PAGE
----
On a recent Parks & Recreation, Ben’s divorced parents were forced to interact at his engagement party. The outcome was messy and hysterical, but at least the show didn’t try to have it both ways. There was a sense that Ben and Leslie would absolutely not turn out like Ben’s parents, that there would be no inheritance of such feuding. Ben and Leslie would be different.
On New Girl, it seemed the opposite. Jess’s mom enters the apartment with a gleeful flourish, donning a pilgrim’s hat, to signal that, yes, Jess definitely got it from her mama. As she says to her mother later: “I can’t wait to eat cat food with you.” Is this the Platonic ideal of a Jess line? Not only that, but Nick — Jess’s ostensible soulmate — mirrors Jess’s curmudgeonly dad as they sit in front of the television, practically finishing one another’s sentences. When Jess asks Nick to hit on her mom (as a ploy to reignite jealous passions in her father), Nick is reluctant at first, but then grows almost immediately captivated by Joan. We get it! Jess and Nick are, in some confused Oedipal way, destined for one another. Nick is like Jess’s dad, Nick likes Jess’s mom, and Jess wants desperately for her dad and mom to get together. Well, not this time, Jess. Perhaps she’d be better to displace such matchmaking energy onto a different couple? Still, the past doesn’t bode well for the future.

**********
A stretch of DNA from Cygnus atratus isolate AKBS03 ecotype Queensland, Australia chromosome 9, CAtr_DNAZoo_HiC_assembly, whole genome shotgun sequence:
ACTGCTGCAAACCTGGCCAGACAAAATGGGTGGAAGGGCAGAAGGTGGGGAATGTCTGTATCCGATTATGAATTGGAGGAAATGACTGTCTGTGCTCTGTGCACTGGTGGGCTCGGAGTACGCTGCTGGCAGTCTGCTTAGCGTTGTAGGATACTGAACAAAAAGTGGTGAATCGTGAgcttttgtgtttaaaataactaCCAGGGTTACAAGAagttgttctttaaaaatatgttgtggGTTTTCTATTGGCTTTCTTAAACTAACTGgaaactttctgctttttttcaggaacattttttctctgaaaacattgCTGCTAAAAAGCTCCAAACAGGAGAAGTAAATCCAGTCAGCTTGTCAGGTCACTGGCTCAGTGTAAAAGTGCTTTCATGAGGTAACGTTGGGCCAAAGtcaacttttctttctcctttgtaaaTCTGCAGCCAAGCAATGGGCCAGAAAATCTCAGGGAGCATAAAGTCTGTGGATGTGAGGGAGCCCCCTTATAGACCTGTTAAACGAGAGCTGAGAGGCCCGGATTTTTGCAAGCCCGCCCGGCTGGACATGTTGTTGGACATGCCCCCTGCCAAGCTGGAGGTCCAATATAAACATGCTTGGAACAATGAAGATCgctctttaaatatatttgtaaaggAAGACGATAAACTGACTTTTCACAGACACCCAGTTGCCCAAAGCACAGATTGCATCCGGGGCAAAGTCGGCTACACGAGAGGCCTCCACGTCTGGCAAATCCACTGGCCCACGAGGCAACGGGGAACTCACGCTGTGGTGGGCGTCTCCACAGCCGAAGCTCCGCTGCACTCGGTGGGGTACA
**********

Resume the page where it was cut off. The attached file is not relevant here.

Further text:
We saw progress on New Girl in the relationship between Schmidt and his cousin. It was a chance to see Schmidt as the refined modern man he had to learn to become ($18 granola, a sophisticated beer pallet, knowing the marks of a classic julienne), but it was also a way to see Schmidt find communion with a cousin that used only to bully him.
By giving characters a marked moment to reevaluate their lives, the Thanksgiving special also gives viewers another window in which to assess where characters currently stand. Did Cece break up with Robbie already? If so, was Robbie so inconsequential to Cece — so not a threat to Schmidt — that he didn’t even merit a goodbye? Schmidt’s recently-single cousin (also known as Schmidt) reminded us that there is no better time to feel alone and sorry for yourself than during the holidays. This is, as suggested, all the more depressing if you’re not used to being alone.